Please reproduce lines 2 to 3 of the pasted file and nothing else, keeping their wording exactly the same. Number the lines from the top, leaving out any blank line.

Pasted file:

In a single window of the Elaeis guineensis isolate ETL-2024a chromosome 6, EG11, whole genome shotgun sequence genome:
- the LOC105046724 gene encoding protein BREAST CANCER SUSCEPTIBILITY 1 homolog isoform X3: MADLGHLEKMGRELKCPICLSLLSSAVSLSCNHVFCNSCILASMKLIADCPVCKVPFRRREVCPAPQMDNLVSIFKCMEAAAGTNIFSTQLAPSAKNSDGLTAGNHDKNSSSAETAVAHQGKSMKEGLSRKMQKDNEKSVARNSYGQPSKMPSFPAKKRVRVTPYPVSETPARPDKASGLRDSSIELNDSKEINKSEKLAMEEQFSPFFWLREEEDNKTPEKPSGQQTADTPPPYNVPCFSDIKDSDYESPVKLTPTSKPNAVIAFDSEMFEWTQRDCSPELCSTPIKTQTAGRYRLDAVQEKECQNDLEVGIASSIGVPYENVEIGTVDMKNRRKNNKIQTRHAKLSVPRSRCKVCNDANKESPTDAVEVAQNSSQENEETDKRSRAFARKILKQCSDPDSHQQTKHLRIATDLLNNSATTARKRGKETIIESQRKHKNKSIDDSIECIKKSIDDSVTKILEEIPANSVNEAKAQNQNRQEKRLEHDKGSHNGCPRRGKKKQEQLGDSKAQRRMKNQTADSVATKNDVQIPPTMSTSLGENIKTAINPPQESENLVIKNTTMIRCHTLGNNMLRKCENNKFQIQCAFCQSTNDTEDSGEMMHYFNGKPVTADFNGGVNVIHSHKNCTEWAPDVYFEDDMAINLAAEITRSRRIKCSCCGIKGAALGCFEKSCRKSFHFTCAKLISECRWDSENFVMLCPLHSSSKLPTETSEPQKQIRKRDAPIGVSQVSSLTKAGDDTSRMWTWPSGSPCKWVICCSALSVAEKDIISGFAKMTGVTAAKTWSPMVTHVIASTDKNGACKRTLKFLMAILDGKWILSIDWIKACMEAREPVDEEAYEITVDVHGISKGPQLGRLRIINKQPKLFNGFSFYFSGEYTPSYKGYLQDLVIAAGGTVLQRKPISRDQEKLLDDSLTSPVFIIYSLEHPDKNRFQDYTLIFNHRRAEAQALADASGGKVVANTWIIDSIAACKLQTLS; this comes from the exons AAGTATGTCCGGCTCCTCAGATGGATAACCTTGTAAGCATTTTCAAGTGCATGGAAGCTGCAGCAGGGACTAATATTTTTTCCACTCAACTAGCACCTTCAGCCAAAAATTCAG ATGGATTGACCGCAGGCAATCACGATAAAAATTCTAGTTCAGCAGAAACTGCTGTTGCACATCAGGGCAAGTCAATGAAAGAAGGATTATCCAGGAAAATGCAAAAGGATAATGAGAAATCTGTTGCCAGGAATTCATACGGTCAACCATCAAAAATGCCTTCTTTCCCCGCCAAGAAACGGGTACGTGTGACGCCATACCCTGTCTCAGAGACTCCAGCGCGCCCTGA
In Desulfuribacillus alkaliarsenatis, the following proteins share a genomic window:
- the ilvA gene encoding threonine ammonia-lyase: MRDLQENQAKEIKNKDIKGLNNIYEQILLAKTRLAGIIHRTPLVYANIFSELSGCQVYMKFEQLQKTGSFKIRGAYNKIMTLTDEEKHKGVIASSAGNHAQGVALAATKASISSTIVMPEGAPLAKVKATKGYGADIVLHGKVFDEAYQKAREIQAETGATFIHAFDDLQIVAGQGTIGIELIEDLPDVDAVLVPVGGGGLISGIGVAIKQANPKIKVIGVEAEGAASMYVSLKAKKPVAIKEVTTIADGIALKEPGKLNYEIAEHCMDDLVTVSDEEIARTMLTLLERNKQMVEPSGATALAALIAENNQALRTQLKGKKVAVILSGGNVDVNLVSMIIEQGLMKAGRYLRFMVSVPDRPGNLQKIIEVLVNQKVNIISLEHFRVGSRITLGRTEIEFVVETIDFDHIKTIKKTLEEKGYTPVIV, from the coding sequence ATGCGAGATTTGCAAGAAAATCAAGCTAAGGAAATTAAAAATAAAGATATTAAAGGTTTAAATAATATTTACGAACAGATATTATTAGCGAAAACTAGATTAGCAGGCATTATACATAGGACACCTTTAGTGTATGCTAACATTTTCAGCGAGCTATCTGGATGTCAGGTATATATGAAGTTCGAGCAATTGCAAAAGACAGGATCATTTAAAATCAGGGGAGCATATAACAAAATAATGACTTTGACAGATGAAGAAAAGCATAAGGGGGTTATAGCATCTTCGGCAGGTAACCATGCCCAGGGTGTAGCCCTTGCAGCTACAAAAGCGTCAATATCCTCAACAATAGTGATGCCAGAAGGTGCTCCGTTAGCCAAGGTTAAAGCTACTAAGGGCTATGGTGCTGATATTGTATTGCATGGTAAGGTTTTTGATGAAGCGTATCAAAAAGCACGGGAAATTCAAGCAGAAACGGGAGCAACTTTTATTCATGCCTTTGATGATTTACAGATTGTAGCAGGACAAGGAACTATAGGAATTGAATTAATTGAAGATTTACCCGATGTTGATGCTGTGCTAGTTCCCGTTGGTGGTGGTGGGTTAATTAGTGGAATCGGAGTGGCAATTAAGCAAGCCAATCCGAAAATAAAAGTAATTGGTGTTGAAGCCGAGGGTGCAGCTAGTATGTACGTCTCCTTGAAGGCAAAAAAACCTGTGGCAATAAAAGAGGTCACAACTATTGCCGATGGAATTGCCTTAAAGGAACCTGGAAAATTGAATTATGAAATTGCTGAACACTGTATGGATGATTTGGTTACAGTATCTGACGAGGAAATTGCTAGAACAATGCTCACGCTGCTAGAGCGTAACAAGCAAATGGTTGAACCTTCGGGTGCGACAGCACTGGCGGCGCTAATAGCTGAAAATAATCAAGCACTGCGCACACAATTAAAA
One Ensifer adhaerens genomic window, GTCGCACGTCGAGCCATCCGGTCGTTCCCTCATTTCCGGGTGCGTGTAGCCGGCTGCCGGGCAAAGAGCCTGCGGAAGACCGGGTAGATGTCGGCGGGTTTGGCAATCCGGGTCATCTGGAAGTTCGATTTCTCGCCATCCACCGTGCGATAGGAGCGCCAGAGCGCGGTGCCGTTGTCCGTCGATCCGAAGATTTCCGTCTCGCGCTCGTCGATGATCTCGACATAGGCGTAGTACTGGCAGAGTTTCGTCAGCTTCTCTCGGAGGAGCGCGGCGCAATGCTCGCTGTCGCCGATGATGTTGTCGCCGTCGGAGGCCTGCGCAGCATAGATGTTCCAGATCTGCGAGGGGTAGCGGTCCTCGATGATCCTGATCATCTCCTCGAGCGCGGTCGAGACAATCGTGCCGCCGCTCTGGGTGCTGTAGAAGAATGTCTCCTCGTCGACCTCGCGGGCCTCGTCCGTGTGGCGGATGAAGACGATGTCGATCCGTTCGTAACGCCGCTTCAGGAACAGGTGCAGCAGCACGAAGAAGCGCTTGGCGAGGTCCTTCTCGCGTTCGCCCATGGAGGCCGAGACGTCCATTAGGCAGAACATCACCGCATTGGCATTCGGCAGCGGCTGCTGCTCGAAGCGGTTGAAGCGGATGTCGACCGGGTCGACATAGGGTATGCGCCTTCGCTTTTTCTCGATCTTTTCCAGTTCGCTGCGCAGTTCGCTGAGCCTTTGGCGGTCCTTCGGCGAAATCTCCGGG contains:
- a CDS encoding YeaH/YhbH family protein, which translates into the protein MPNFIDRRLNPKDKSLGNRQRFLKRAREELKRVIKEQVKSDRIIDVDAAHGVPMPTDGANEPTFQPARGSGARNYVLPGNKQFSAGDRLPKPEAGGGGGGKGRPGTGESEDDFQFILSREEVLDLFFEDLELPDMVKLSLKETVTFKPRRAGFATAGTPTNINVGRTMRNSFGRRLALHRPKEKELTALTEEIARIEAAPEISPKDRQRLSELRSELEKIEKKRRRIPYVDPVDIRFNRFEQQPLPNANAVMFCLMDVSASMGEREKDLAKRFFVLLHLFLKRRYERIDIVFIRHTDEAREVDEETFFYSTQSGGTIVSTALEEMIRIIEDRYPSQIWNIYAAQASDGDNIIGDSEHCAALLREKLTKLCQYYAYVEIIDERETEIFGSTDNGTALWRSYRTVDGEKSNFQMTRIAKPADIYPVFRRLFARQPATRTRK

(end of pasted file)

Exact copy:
- the LOC105046724 gene encoding protein BREAST CANCER SUSCEPTIBILITY 1 homolog isoform X3: MADLGHLEKMGRELKCPICLSLLSSAVSLSCNHVFCNSCILASMKLIADCPVCKVPFRRREVCPAPQMDNLVSIFKCMEAAAGTNIFSTQLAPSAKNSDGLTAGNHDKNSSSAETAVAHQGKSMKEGLSRKMQKDNEKSVARNSYGQPSKMPSFPAKKRVRVTPYPVSETPARPDKASGLRDSSIELNDSKEINKSEKLAMEEQFSPFFWLREEEDNKTPEKPSGQQTADTPPPYNVPCFSDIKDSDYESPVKLTPTSKPNAVIAFDSEMFEWTQRDCSPELCSTPIKTQTAGRYRLDAVQEKECQNDLEVGIASSIGVPYENVEIGTVDMKNRRKNNKIQTRHAKLSVPRSRCKVCNDANKESPTDAVEVAQNSSQENEETDKRSRAFARKILKQCSDPDSHQQTKHLRIATDLLNNSATTARKRGKETIIESQRKHKNKSIDDSIECIKKSIDDSVTKILEEIPANSVNEAKAQNQNRQEKRLEHDKGSHNGCPRRGKKKQEQLGDSKAQRRMKNQTADSVATKNDVQIPPTMSTSLGENIKTAINPPQESENLVIKNTTMIRCHTLGNNMLRKCENNKFQIQCAFCQSTNDTEDSGEMMHYFNGKPVTADFNGGVNVIHSHKNCTEWAPDVYFEDDMAINLAAEITRSRRIKCSCCGIKGAALGCFEKSCRKSFHFTCAKLISECRWDSENFVMLCPLHSSSKLPTETSEPQKQIRKRDAPIGVSQVSSLTKAGDDTSRMWTWPSGSPCKWVICCSALSVAEKDIISGFAKMTGVTAAKTWSPMVTHVIASTDKNGACKRTLKFLMAILDGKWILSIDWIKACMEAREPVDEEAYEITVDVHGISKGPQLGRLRIINKQPKLFNGFSFYFSGEYTPSYKGYLQDLVIAAGGTVLQRKPISRDQEKLLDDSLTSPVFIIYSLEHPDKNRFQDYTLIFNHRRAEAQALADASGGKVVANTWIIDSIAACKLQTLS; this comes from the exons AAGTATGTCCGGCTCCTCAGATGGATAACCTTGTAAGCATTTTCAAGTGCATGGAAGCTGCAGCAGGGACTAATATTTTTTCCACTCAACTAGCACCTTCAGCCAAAAATTCAG ATGGATTGACCGCAGGCAATCACGATAAAAATTCTAGTTCAGCAGAAACTGCTGTTGCACATCAGGGCAAGTCAATGAAAGAAGGATTATCCAGGAAAATGCAAAAGGATAATGAGAAATCTGTTGCCAGGAATTCATACGGTCAACCATCAAAAATGCCTTCTTTCCCCGCCAAGAAACGGGTACGTGTGACGCCATACCCTGTCTCAGAGACTCCAGCGCGCCCTGA
In Desulfuribacillus alkaliarsenatis, the following proteins share a genomic window: